Dozens of libertarians inspired by Ron Paul are hoping to spread the gospel of small government.
Having made their mark at the Republican state convention, Ron Paul-styled libertarians are stepping forward to stand for political office -- many for the first time -- in cities and counties across the state.
Marianne Stebbins, chair of Paul's Minnesota campaign, says that so far she knows of Paul supporters running for office in 11 counties and 13 cities, including several metro-area governments. That's in addition to 26 Paul candidates for the Legislature.
Can the message of a national figure known for lambasting the Federal Reserve Bank and touting the virtues of strict constitutionalism resonate at the local level? Absolutely, she said. Government should be as local as possible.
Besides, added Stebbins, a small-business owner, "There's only one Ron Paul, but we need to see thousands of them. They need to start as acorns in the field."
But some wonder how Paul's libertarian views will play in the long run with the standard GOP take on traditional values. Fewer Republicans belong to the Paul forces than to the popular Tea Party movement, which is socially conservative on such issues as abortion, same-sex marriage, gun rights and immigration.
"A lot of the Ron Paul supporters are socially liberal and 180 degrees from the social agenda of a lot of GOP activists. This is just night and day," said Carleton College political science Prof. Steven Schier. "If you're going to grow the party that way, expect a lot of big fights."
Stebbins expects the number of local Paul candidates to grow in August, when candidate filings open for many cities. She's seriously thinking about running herself for the Excelsior City Council.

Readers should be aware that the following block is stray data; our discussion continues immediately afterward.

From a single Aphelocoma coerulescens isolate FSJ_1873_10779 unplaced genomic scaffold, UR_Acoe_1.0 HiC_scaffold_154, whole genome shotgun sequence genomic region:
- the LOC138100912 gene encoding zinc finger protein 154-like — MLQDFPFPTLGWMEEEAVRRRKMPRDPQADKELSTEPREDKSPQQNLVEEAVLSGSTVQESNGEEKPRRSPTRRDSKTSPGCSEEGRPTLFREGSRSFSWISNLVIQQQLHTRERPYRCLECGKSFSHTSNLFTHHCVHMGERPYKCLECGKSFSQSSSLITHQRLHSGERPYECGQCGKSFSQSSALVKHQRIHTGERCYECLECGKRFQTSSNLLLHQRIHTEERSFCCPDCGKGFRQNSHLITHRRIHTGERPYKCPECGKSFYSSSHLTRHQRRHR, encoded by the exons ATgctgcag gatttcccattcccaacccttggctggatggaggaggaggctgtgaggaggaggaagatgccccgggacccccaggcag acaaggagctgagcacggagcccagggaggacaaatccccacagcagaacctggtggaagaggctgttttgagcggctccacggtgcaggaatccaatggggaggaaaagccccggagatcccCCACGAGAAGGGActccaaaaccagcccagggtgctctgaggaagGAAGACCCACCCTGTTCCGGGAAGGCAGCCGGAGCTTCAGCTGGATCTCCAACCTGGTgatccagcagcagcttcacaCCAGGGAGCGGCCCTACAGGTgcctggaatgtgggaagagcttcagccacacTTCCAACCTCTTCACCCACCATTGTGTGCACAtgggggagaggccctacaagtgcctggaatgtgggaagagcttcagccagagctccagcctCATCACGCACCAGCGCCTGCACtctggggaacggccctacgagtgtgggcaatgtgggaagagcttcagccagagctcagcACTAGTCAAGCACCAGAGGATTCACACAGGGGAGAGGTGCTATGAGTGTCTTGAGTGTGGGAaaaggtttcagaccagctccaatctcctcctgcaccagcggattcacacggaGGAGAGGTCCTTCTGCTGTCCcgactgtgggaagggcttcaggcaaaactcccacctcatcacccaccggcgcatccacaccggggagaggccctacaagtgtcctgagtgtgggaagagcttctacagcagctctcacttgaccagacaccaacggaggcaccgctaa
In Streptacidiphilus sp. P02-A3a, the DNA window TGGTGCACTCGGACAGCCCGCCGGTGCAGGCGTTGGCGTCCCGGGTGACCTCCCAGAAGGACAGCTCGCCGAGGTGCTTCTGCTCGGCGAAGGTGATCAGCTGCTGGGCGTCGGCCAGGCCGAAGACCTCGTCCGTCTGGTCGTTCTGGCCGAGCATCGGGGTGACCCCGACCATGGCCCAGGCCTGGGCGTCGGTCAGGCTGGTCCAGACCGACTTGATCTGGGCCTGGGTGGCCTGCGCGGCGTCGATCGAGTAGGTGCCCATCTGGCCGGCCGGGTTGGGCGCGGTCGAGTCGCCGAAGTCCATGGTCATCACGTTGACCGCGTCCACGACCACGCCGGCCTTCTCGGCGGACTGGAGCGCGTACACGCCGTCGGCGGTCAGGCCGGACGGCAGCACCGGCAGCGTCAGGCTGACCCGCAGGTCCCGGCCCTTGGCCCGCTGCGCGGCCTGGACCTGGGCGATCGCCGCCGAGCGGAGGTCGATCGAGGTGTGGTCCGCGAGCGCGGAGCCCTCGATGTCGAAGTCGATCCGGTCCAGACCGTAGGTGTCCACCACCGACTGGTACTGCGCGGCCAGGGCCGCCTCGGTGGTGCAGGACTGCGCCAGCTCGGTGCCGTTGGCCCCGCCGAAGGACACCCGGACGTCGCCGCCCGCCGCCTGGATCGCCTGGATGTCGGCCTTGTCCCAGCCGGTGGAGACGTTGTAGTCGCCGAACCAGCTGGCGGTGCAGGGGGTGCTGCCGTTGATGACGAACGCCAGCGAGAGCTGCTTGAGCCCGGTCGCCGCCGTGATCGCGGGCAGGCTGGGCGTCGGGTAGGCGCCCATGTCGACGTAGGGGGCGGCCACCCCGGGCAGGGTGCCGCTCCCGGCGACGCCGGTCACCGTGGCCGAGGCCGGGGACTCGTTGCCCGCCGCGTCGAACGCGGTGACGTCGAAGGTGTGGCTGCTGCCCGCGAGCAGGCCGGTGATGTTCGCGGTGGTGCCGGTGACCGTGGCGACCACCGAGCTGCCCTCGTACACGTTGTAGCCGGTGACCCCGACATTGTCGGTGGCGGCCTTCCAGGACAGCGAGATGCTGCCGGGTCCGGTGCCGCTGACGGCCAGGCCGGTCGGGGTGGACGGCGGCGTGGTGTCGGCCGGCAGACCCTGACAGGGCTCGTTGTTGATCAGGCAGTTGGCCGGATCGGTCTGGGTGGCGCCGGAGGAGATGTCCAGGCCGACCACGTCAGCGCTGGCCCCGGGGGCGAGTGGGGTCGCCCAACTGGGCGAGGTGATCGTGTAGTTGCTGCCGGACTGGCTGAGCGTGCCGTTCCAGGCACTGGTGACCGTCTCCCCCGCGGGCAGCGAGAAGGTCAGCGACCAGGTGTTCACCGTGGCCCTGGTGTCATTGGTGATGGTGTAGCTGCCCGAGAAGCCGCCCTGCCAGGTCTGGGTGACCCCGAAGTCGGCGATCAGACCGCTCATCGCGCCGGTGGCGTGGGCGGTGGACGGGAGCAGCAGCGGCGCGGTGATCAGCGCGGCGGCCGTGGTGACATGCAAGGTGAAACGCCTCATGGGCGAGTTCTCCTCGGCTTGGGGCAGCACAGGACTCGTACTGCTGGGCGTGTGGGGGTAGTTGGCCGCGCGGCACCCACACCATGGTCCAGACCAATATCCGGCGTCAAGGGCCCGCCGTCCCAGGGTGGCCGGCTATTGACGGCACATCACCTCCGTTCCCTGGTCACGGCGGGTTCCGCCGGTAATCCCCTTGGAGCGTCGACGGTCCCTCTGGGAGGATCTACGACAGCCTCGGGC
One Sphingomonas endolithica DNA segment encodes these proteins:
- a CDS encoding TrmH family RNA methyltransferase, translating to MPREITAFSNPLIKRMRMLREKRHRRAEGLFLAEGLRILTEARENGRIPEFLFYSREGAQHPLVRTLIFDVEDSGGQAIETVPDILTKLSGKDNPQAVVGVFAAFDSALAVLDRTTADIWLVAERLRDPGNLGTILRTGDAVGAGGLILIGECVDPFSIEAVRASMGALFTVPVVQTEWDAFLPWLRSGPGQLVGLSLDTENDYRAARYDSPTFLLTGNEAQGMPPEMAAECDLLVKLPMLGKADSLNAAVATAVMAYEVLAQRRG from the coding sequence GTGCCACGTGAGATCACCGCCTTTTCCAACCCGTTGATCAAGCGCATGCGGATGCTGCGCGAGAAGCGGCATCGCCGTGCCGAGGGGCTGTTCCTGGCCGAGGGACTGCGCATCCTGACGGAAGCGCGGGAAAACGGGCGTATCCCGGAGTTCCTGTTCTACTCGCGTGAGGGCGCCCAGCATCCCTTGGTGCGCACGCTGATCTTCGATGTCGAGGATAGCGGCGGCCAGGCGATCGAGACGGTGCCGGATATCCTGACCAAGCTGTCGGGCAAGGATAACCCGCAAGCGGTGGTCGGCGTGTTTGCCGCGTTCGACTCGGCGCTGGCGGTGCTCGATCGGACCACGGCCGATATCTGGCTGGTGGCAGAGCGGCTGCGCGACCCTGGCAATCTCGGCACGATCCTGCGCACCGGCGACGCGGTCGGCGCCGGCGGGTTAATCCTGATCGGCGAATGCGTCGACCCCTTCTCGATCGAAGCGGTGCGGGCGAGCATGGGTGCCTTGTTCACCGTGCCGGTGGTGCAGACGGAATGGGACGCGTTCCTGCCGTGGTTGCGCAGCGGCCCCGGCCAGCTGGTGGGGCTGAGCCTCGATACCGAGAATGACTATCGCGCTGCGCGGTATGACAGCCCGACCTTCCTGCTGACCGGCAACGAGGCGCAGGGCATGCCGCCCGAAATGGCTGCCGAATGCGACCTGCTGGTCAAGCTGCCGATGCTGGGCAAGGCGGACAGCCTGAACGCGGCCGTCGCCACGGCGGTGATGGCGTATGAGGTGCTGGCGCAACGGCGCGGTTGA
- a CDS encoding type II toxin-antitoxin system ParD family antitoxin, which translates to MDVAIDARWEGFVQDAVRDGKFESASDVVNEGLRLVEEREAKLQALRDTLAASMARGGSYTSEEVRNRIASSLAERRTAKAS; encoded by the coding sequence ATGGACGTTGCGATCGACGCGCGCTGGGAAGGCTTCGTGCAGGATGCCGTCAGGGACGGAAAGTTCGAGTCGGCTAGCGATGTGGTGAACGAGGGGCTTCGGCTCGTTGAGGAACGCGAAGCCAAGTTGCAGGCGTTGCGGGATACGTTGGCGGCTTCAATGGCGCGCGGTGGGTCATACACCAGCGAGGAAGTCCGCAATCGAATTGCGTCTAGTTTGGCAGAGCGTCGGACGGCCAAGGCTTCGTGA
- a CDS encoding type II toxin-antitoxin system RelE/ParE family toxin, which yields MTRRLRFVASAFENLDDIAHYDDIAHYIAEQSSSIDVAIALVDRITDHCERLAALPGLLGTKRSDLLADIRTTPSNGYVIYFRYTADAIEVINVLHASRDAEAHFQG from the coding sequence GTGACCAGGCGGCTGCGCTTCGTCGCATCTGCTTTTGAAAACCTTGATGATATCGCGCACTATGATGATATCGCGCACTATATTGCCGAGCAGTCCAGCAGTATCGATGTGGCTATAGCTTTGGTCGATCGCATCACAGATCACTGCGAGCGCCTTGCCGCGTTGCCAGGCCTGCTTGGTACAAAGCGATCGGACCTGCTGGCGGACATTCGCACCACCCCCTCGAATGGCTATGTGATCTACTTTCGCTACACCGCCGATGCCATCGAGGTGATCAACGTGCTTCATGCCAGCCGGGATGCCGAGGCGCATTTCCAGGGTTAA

Dave Wahlstedt, a medical device engineer and innkeeper from Excelsior, is going to the Republican National Convention in August as a Paul delegate. But first he filed last week to run against Hennepin County Commissioner Jan Callison.
"On the train to liberty, we can talk about the end of the line or the next stop," Wahlstedt said. "The next stop is commissioner pay, reduced property taxes and ending the purchase of new buildings ... and how to make government work more efficiently."
Paul, who expects to send nearly 200 delegates and perhaps 500 supporters in all to the national convention in Tampa, talks often about efforts to "grow our movement" and bring the Republican Party back to "its limited government, liberty roots."
One way, he wrote supporters in a recent e-mail update, is to back local candidates who hold the same values. "Across the country, supporters of liberty have won local office and leadership positions in the GOP, and we need to keep working," he said.
The challenge for mainstream Republican leaders is how to absorb the energy and enthusiasm of the Paul movement without losing conservatives who can't completely buy the libertarian message.
Jeff Johnson, the Hennepin County commissioner who also serves as Republican national committeeman, bluntly addressed the potential divide posed by the Paul movement at last month's convention. He urged all delegates to get past those differences and work together for the party's best interests.